At the Hubrecht Institute, Hans Clevers has discovered how to identify native stem cells in almost all organs and developed a technology to make these stem cells survive outside the body. These stem cells are then grown outside the body into organoids, which have similar functionality to the organs from which they are derived. Professor Clevers has also managed to develop organoids from tumors, and these tumor stem cells can be screened with high genetic diversity to evaluate the efficacy of cancer drugs in development and to see with which sub-types of genetic profile they are most effective, thus dramatically increasing the speed of development of personalized cancer drugs. Obviously, the big pharma players are very eager to use this technology. Stem cells-derived organoids can also be grown into new organs that can then be transplanted into patients, constituting a new bio-based therapy with enormous potential. Overall, the organoids developed at the Hubrecht Institute represent a breakthrough technology for both regenerative medicine as well as for personalized cancer treatment. As such, one of the key assets of the Utrecht Region moving forwards will be these bio-based therapies.
What is the involvement of the Serum Institute in Utrecht?
To date, the Serum Institute of India has invested 30 million euros to update their production facilities in the Netherlands, following their acquisition of Bilthoven Biologicals (formerly the Netherlands Vaccine Institute). Bilthoven houses the company’s only polio vaccine facility and one of leading polio vaccine production sites in the world, given its role in the polio eradication campaign sponsored by Bill & Melinda Gates Foundation. Within five years, Bilthoven Biologicals will be in the top ten of production of vaccines globally. Cipla is another Indian company that recently established a QC lab in Bilthoven, as the port of entry for their generic products to Europe.
All of these developments in Bilthoven, which lies only here kilometers away from Utrecht Science Park are also an interesting project for USP. We are working together in fields like acquisition and development of facilities, thus building a regional eco-system together.
We see a few examples of big pharma here in the Netherlands, with India’s Serum institute having acquired Bilthoven Biologics, and Astellas opening a regional HQ facility in Leiden. What does USP need to do to attract a major global R&D facility from big pharma?
It is also key to note that Danone’s Innovation Center opened in 2013, which was a major milestone in our early history. Furthermore, last year with the Board of the University and University Medical Center, we set up a framework for acquisition to foster a more proactive approach based on collaboration. As such, we identify key partners already collaborating with the university and the medical center in terms of R&D and with which there is already a warm relationship in order to extend these relationships. In two of our field of expertise – infectious diseases and oncology – we are building propositions to attract these companies. However, it is difficult to encourage big pharma companies to invest in R&D facilities in Europe.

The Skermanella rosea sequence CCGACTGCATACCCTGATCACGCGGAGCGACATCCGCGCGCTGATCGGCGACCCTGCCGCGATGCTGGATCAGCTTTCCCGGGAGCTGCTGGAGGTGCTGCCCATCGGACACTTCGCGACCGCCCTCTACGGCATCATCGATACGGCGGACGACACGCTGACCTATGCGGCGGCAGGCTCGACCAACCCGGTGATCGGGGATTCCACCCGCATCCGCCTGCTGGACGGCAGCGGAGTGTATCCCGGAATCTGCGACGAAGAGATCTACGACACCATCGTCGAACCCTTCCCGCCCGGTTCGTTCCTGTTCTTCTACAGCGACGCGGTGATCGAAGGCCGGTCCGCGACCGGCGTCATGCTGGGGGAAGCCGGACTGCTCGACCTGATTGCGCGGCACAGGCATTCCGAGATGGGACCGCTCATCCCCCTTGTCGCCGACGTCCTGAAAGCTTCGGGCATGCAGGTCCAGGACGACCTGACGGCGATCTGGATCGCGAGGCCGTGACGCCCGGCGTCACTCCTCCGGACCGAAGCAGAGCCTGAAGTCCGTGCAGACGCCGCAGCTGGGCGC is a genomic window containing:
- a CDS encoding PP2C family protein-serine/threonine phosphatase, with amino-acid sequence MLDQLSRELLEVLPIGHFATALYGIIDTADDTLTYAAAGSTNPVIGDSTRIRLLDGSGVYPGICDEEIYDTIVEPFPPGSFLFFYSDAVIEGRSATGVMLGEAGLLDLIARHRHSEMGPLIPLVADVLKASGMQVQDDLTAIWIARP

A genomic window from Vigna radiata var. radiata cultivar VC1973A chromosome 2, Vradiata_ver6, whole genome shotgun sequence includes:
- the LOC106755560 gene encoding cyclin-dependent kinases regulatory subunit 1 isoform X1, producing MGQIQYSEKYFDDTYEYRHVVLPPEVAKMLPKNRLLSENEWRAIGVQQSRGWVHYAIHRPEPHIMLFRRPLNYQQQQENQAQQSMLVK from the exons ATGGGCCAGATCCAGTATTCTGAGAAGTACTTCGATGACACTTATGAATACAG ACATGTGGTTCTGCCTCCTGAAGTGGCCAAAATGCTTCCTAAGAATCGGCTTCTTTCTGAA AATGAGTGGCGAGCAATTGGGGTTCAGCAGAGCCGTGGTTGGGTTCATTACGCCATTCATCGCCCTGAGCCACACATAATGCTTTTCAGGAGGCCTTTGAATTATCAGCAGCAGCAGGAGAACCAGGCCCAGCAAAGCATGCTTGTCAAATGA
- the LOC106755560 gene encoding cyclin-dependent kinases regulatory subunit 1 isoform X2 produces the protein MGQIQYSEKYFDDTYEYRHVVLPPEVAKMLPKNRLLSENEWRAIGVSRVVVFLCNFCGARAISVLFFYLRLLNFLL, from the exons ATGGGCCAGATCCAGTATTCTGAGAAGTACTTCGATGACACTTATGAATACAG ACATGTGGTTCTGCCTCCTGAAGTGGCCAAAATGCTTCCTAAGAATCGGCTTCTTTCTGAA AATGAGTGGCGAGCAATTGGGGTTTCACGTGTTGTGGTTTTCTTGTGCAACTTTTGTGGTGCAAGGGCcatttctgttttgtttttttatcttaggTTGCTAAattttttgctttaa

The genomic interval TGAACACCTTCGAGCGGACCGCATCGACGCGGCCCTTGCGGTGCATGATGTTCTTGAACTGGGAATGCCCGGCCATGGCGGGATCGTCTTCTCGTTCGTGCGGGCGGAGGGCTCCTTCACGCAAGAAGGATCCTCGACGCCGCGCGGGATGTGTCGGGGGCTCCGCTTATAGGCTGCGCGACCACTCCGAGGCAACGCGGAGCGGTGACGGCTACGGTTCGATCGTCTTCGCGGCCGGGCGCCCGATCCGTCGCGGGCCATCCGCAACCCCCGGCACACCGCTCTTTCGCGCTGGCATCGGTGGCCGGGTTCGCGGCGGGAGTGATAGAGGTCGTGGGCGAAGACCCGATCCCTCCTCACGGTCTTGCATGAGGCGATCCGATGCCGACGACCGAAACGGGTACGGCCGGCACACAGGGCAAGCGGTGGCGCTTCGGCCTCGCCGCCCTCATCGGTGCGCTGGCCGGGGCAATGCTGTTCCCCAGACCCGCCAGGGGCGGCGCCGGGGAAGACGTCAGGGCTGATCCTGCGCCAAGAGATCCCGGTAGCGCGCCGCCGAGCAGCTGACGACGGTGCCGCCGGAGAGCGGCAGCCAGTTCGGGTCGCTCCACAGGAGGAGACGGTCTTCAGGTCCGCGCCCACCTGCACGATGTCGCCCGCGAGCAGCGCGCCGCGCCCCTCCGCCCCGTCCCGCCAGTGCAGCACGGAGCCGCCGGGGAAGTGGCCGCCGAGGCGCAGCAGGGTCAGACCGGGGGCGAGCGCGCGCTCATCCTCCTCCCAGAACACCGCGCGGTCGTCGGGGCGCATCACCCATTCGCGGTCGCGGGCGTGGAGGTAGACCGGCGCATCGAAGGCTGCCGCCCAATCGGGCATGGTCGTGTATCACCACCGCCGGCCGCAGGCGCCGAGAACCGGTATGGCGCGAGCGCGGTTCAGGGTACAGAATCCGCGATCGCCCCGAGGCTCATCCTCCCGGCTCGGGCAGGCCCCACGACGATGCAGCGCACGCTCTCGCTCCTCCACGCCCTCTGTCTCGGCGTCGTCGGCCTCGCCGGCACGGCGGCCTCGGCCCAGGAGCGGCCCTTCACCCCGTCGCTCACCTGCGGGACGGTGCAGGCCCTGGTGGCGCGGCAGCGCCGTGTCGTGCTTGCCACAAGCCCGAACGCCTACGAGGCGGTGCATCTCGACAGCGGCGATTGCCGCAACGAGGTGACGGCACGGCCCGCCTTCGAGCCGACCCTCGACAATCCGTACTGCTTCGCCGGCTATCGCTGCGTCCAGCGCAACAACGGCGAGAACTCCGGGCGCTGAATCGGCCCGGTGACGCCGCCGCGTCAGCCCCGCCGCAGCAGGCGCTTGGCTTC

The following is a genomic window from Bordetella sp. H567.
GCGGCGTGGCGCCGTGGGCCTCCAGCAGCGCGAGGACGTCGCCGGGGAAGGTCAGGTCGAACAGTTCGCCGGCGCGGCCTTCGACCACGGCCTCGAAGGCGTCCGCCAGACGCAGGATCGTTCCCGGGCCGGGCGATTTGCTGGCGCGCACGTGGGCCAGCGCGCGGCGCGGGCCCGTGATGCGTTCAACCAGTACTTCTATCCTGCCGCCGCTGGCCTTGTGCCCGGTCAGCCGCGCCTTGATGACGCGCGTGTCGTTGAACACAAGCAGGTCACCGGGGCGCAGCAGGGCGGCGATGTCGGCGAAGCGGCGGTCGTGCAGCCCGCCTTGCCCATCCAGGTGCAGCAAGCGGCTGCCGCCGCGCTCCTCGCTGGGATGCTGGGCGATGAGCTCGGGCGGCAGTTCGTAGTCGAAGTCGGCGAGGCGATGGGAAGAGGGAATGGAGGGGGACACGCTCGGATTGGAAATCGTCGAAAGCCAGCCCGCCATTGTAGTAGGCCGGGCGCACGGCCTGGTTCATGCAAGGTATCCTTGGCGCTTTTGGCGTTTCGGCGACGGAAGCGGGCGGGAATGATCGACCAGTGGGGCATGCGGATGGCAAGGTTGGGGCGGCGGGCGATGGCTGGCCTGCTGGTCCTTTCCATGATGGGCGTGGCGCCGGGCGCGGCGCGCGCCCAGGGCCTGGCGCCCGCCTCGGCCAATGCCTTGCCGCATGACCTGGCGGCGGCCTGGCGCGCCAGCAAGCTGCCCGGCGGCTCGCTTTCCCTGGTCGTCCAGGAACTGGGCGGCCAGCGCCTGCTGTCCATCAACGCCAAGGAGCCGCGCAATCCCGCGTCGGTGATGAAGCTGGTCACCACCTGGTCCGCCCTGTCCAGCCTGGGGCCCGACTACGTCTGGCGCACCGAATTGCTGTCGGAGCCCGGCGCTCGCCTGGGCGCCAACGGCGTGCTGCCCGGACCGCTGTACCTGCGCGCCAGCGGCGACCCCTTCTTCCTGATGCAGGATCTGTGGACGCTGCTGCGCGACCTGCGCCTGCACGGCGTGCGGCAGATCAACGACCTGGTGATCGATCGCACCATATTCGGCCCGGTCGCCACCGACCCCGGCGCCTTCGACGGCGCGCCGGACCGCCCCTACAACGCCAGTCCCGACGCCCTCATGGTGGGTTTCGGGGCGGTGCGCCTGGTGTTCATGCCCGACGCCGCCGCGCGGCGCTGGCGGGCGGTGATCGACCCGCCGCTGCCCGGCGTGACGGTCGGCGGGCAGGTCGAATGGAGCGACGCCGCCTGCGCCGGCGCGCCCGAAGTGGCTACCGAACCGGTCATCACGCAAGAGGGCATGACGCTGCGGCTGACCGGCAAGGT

The Netherlands has a rich eco-system of science parks. How would you like to encourage more cooperation between science parks in the Netherlands?
The One Health cluster, which looks at the interplay between human health, animal health, and environmental health, is an already-strong alliance between the Utrecht University and other Dutch universities and institutions. We also have an alliance with Eindhoven for regenerative medicine and imaging, as well as in the process of forming a new partnership with Maastricht for regenerative medicine.
The question as to how to best finance science park development constantly arises. Together with seven other science parks in the Netherlands, we are exploring the possibility of creating a financial proposition for the pension funds in the Netherlands. Together with Japan, the Netherlands has the largest pension funds in the world at 1500 billion euros, with 90% of these funds being invested abroad. Given the enormous size of these funds, the Netherlands is oftentimes too small to stand as a destination for these funds. We thus need the scale of the Netherlands as a whole, and we have thus been exploring the possibility of combining our eight science parks as a destination for these pension funds. Only one percent of our own pension fund being invested in science parks would be ten times our current budget and encourage our already-strong growth potential.
How will you define success for the USP over the next five years?
From the development of the world’s first MRI accelerator at the University Medical Center Utrecht to the advent of 3D printing and bio-printing of a human skull by Dr. Bon Verweij and the development of organoid technologies at the Hubrecht Institute under Professor Clevers, among many other exciting events, Utrecht Science Park is at the heart of life science developments in the Netherlands.
Our ambition is thus tell the story of how Utrecht Science Park is creating a healthy society for the next generations. We are using the history and knowledge present in this area to connect the dots for future generations. Although it may sound idealistic, we want to tell the story in a way that is relevant for everyone now and in the future to unite the stakeholders in this initiative. As one example, an alliance between science parks to more collaboratively tell the story of the Netherlands for the future generation is also very welcome.